The upper school language therapists stumbled upon Sarah Ward (M.S, CCC/SLP), Co-Director of Cognitive Connections, in November 2018, when we attended a presentation on executive functioning skills during ASHA (the Annual National American Speech Language Association Conference). Since we work directly with students on executive functioning skills, we are always interested in learning more. We walked away in awe. Our eyes were opened to a new perspective and approach that we just knew would be a game changer for our students who needed help with executive functioning skills.
Language therapists in all three divisions recommended Sarah Ward for Professional Development to address the growing number of students in our school with executive functioning challenges. February 18, 2020 was the first training at MMFS of “360 Thinking Interventions: An Executive Functioning Model and Program,” developed by speech and language therapists Sarah Ward & Kristen Jacobsen. This training led to the quickest application of PD interventions across all three divisions. Teachers’ immediate use of Get Ready, Do, Done was integrated into current practice and the implementation of this “planning backward to execute forward” method began. We also began providing specific instruction in different components of executive functioning skills, including developing a sense of time to help with effective time management, stopping and orienting prior to entering spaces, and visualization of final products and future self. We were off to a strong start, but the COVID pandemic led to remote instruction and restrictions. Even when the upper school returned to our building on Sidney, continuing restrictions presented multiple roadblocks.
This past summer, with the support of an MMFS PA grant, the upper school language therapists organized and developed a universal executive functioning program for the upper school that is a continuation of what is being implemented in the lower and middle schools. Our goal was to create a schoolwide program that addressed executive functioning skills across the board. While teachers in the upper school have been trained in Sarah Ward’s 360 Thinking program, each teacher has been implementing aspects of the program independently and to different degrees. We worked to create a common language and set of expectations to ensure that concepts are being reinforced and practiced throughout the day.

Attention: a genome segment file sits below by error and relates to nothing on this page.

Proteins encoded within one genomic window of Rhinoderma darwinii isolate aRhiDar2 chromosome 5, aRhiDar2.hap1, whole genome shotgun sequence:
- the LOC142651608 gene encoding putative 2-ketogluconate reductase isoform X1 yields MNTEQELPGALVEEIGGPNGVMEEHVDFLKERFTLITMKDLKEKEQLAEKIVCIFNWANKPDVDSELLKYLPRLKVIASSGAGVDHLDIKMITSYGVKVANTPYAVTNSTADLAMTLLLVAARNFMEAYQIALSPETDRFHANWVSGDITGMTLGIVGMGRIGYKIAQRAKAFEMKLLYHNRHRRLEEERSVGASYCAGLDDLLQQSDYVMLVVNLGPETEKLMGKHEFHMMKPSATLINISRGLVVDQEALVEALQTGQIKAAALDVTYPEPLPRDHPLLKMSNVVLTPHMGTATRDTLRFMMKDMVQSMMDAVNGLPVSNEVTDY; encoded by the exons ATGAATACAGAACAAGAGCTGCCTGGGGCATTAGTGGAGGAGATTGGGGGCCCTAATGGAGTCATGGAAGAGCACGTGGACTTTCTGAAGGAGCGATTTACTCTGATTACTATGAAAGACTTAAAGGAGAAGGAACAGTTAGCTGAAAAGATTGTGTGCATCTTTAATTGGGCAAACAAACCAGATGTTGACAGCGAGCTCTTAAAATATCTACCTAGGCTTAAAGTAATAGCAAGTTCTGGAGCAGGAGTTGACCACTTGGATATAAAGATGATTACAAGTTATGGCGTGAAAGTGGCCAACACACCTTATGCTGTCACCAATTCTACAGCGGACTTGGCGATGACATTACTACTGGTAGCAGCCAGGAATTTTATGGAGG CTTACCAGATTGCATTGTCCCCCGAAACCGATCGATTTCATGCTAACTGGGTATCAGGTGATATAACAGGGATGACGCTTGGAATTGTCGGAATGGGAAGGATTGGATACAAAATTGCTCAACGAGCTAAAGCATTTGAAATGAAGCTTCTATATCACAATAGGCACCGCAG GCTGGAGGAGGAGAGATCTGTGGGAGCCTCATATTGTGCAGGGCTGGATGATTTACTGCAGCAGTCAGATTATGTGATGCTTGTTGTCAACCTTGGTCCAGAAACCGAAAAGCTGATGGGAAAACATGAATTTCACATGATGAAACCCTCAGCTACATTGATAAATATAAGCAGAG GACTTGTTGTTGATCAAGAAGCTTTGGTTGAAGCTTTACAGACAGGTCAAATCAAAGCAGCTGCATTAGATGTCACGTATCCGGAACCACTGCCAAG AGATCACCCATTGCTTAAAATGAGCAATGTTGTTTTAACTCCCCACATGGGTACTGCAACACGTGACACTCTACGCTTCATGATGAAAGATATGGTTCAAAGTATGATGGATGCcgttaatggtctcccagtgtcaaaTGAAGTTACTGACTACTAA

We began by isolating three major skills that we believed would be most helpful for our student population as a whole: Time management, Planning, and Orienting.
We broke down these tasks and created a plan for each that could be implemented in any classroom. We presented the techniques and language to all teachers during our faculty orientation and to students during student orientation.
For “Time Management,” we ensured that clocks were available in all classrooms and modeled how to have students predict the passage of time during daily tasks. With teachers doing this regularly in multiple settings, the hope is that students who struggle will begin to develop a sense of time that they can then apply when working toward any goals.
For “Planning,” we set each classroom up with ‘Ready, Do, Done’ magnets on whiteboards. We then created a sample lesson for each subject area and videotaped a demo lesson. To further support teacher instruction, we included visuals and written steps and components. The ultimate goal is for teachers to have the tools to teach students how to successfully plan backward in order to execute steps forward to achieve their goal, whether it be a homework assignment or getting a driver’s license!
For “Orienting,” we placed small stop signs outside of each doorway to an office or classroom. This serves as a visual cue to orient to space in order to prepare for what will occur in the space. This important skill teaches students to think about expectations prior to entering a space so that they can be well prepared and ultimately, more successful overall. We presented “Stop and Orient” to teachers during faculty orientation, and to students during grade-level meetings on the first day of school.
This is a work in progress and we are continuing to push into classes and work with teachers to model and utilize these strategies in all classrooms. We are excited to see the impact that we are confident “360 Thinking” will have in the upper school.